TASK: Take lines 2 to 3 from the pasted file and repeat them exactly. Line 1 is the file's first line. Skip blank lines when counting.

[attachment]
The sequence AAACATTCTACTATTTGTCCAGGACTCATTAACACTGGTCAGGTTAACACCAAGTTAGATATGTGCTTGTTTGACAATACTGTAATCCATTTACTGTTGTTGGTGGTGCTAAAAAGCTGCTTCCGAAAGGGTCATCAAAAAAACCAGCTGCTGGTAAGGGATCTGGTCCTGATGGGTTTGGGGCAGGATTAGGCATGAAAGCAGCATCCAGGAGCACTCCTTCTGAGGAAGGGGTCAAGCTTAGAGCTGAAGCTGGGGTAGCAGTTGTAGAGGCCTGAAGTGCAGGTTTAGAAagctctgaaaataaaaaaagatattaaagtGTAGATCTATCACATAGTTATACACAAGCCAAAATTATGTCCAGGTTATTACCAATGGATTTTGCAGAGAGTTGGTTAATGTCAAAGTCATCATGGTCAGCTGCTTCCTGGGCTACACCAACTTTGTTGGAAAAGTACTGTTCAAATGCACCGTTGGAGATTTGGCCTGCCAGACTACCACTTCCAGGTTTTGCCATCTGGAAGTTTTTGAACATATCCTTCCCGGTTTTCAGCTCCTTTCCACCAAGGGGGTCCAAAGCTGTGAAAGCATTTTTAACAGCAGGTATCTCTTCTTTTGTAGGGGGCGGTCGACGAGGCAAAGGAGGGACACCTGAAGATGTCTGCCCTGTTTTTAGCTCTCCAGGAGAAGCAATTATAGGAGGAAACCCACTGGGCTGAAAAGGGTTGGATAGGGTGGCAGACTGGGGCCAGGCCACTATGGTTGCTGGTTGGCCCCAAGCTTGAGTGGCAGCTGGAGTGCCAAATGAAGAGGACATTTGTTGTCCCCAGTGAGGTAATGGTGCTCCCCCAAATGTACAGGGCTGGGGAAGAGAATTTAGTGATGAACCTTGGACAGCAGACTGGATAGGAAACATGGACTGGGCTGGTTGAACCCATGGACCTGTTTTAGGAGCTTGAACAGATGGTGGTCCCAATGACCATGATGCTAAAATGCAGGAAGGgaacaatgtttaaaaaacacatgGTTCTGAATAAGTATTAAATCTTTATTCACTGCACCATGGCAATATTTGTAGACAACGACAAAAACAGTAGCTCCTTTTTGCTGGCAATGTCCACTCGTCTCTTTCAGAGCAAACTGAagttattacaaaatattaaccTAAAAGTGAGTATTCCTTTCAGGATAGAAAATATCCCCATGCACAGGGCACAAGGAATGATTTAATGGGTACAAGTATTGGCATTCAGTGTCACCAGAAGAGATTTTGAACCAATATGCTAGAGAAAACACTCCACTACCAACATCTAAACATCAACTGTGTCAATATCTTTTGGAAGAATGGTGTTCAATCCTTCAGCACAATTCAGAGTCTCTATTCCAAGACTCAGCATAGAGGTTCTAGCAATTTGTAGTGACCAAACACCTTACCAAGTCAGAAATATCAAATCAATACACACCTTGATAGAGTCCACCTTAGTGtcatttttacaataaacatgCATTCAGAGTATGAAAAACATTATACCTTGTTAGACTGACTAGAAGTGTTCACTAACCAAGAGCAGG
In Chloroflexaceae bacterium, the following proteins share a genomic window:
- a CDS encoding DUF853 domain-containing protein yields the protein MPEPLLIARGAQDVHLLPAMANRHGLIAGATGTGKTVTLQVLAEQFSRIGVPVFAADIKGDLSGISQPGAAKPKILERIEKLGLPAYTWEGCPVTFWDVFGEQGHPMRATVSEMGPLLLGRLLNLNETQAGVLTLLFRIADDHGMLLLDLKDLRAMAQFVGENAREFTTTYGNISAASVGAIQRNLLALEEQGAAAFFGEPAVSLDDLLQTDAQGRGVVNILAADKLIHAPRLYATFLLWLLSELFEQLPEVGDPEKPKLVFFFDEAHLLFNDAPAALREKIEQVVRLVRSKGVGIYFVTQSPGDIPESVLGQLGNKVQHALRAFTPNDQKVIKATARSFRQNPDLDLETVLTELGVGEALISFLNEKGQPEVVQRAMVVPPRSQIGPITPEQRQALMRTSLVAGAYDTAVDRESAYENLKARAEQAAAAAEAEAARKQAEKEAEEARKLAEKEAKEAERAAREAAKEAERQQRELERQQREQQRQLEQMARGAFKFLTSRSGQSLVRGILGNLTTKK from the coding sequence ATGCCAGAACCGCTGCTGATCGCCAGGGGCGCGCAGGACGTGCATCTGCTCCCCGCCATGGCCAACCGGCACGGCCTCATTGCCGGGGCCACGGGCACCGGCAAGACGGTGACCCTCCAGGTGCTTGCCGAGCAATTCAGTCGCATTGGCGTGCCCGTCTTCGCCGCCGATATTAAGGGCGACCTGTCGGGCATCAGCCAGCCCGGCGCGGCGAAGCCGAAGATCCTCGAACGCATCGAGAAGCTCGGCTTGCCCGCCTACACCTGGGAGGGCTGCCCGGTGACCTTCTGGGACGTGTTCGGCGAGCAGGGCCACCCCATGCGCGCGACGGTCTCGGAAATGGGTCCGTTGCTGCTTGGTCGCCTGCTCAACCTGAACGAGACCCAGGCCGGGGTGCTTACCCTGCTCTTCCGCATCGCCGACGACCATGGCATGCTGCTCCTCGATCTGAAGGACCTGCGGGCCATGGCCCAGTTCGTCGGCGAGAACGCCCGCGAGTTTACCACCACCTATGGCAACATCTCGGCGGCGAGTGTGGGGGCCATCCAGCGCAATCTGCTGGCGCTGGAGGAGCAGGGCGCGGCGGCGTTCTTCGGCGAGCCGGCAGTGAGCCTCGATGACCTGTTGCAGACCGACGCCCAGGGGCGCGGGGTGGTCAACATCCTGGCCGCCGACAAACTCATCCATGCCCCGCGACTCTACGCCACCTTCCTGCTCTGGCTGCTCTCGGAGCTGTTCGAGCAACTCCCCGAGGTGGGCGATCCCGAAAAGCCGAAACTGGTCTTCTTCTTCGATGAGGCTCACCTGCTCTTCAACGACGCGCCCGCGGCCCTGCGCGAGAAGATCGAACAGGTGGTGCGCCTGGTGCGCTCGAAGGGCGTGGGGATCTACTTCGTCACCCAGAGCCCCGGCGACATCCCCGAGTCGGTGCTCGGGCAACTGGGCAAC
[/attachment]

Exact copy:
In Chloroflexaceae bacterium, the following proteins share a genomic window:
- a CDS encoding DUF853 domain-containing protein yields the protein MPEPLLIARGAQDVHLLPAMANRHGLIAGATGTGKTVTLQVLAEQFSRIGVPVFAADIKGDLSGISQPGAAKPKILERIEKLGLPAYTWEGCPVTFWDVFGEQGHPMRATVSEMGPLLLGRLLNLNETQAGVLTLLFRIADDHGMLLLDLKDLRAMAQFVGENAREFTTTYGNISAASVGAIQRNLLALEEQGAAAFFGEPAVSLDDLLQTDAQGRGVVNILAADKLIHAPRLYATFLLWLLSELFEQLPEVGDPEKPKLVFFFDEAHLLFNDAPAALREKIEQVVRLVRSKGVGIYFVTQSPGDIPESVLGQLGNKVQHALRAFTPNDQKVIKATARSFRQNPDLDLETVLTELGVGEALISFLNEKGQPEVVQRAMVVPPRSQIGPITPEQRQALMRTSLVAGAYDTAVDRESAYENLKARAEQAAAAAEAEAARKQAEKEAEEARKLAEKEAKEAERAAREAAKEAERQQRELERQQREQQRQLEQMARGAFKFLTSRSGQSLVRGILGNLTTKK from the coding sequence ATGCCAGAACCGCTGCTGATCGCCAGGGGCGCGCAGGACGTGCATCTGCTCCCCGCCATGGCCAACCGGCACGGCCTCATTGCCGGGGCCACGGGCACCGGCAAGACGGTGACCCTCCAGGTGCTTGCCGAGCAATTCAGTCGCATTGGCGTGCCCGTCTTCGCCGCCGATATTAAGGGCGACCTGTCGGGCATCAGCCAGCCCGGCGCGGCGAAGCCGAAGATCCTCGAACGCATCGAGAAGCTCGGCTTGCCCGCCTACACCTGGGAGGGCTGCCCGGTGACCTTCTGGGACGTGTTCGGCGAGCAGGGCCACCCCATGCGCGCGACGGTCTCGGAAATGGGTCCGTTGCTGCTTGGTCGCCTGCTCAACCTGAACGAGACCCAGGCCGGGGTGCTTACCCTGCTCTTCCGCATCGCCGACGACCATGGCATGCTGCTCCTCGATCTGAAGGACCTGCGGGCCATGGCCCAGTTCGTCGGCGAGAACGCCCGCGAGTTTACCACCACCTATGGCAACATCTCGGCGGCGAGTGTGGGGGCCATCCAGCGCAATCTGCTGGCGCTGGAGGAGCAGGGCGCGGCGGCGTTCTTCGGCGAGCCGGCAGTGAGCCTCGATGACCTGTTGCAGACCGACGCCCAGGGGCGCGGGGTGGTCAACATCCTGGCCGCCGACAAACTCATCCATGCCCCGCGACTCTACGCCACCTTCCTGCTCTGGCTGCTCTCGGAGCTGTTCGAGCAACTCCCCGAGGTGGGCGATCCCGAAAAGCCGAAACTGGTCTTCTTCTTCGATGAGGCTCACCTGCTCTTCAACGACGCGCCCGCGGCCCTGCGCGAGAAGATCGAACAGGTGGTGCGCCTGGTGCGCTCGAAGGGCGTGGGGATCTACTTCGTCACCCAGAGCCCCGGCGACATCCCCGAGTCGGTGCTCGGGCAACTGGGCAAC